Newly unemployed Americans are concerned about making ends meet

Optician Ali Nelson sent the latest glasses orders to customers last week before closing their Washington DC store to prevent the spread of the corona virus.

Without an indefinite paycheck, Nelson is one of potentially tens of millions of other Americans whose existence is currently dubious due to the coronavirus pandemic.

The number of Americans who made first jobless claims last week rose to a record 3.28 million, the Department of Labor reported Thursday. This is the clearest evidence to date of the devastating effects of the corona virus on the economy.

Concerned workers like Nelson are behind the numbers.

She has already applied for unemployment benefit, a relatively painless process that took minutes online. But Nelson is not sure how much money she could get and is worried about how she will support a family of six with this amount.

The maximum offered in the District of Columbia – about $ 450 a week – isn’t enough to cover your rental in Fairfax County, Virginia, let alone health insurance, food, and utilities.

“This is unsustainable,” said Nelson, 52, the main income earner in her household, which includes her experienced husband, who is at school, and two working children.

Many of the millions of Americans preparing for unemployment benefits do so for the first time in their lives when retail outlets, cinemas, restaurants, and other small businesses have closed due to the outbreak.

Congress is launching an economic stimulus package designed to increase unemployment benefits for people affected by the virus by $ 600 a week. It could also expand access to the program for the self-employed and freelancers who are not normally covered by the traditional program.

How much money unemployed Americans were supposed to get was a temporary stumbling block on Wednesday, but the senators finally passed the bill early Thursday morning. Currently, unemployment benefits in the US are typically half of an employee’s previous earnings, less than in most other developed countries.

Even if the bill expired this week, it is not clear when consumers will receive cash. The rise in unemployment claims overwhelmed some states and resulted in processing delays. The $ 1,200 promises made by the White House per low and middle income adult can take months to process by the tax authorities.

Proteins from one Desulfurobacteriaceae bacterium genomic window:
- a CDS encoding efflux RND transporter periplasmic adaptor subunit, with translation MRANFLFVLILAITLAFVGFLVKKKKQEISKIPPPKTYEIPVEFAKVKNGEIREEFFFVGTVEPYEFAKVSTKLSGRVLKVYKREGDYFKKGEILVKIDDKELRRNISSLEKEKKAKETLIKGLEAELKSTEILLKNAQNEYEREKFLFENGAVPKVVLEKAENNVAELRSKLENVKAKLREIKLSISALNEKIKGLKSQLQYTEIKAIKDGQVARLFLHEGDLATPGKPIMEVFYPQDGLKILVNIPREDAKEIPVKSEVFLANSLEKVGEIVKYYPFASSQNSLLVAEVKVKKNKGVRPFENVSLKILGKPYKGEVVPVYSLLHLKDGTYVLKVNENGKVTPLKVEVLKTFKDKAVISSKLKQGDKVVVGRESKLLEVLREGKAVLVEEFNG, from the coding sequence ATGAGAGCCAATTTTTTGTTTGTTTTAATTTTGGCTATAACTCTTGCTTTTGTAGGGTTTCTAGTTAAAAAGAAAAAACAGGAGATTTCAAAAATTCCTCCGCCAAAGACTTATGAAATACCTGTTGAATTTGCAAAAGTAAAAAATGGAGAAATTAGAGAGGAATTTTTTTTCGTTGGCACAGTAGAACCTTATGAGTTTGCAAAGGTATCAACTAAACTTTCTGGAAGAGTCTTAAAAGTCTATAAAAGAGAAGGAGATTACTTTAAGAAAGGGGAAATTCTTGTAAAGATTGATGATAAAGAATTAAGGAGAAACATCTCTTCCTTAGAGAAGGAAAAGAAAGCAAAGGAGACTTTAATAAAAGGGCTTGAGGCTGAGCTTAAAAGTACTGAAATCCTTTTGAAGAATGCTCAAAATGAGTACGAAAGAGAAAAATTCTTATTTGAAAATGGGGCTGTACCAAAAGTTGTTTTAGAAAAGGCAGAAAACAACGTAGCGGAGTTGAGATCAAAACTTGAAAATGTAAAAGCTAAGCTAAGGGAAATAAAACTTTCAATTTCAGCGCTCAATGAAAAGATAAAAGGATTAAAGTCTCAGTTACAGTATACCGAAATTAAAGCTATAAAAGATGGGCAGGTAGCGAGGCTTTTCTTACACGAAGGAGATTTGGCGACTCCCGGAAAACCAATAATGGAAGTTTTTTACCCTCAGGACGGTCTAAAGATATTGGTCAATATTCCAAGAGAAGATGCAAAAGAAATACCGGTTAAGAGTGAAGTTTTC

The uncertainty has made at least some newly unemployed Americans more anxious.

Scott Thomas, 34, lost his job as co-creative director for The Ride, a tour of Manhattan last week. When he jumped through the tires this week to report unemployment, he said he had set aside his goals for his Las Vegas vacation this summer. “I don’t want to take the financial risk,” he said.

“NOT Sufficient”

Unemployment benefit is intended to help workers find their way around in search of a new job. They can also help the economy recover more quickly from a downturn by making money available to households so that they can continue to spend.

However, the generosity of the US-administered program varies from country to country.

According to a report by the W.E. Each state determines the amount of wages that are subject to unemployment insurance tax as long as it is above the federal minimum of $ 7,000. Upjohn Institute for Employment Research. But many states levy taxes on a low basis and some states pay lower benefits, the report says.

The U.S. program offers unemployment benefits for a shorter time and with more conditions than many advanced countries, according to a report by the United Nations International Labor Office in October 2019.

The average weekly benefit was $ 377 in the fourth quarter of 2019, with the average ranging from just over $ 200 in some states to over $ 500 in others.

For some U.S. households with little to no savings, this may not be enough to cover the essential bills. Half of U.S. households have no emergency savings, and nearly 40% would find it unlikely to cost 400 to do so, according to a survey USD to make-Households in 2018 dealing with unexpected expenses.htm from the Federal Reserve.


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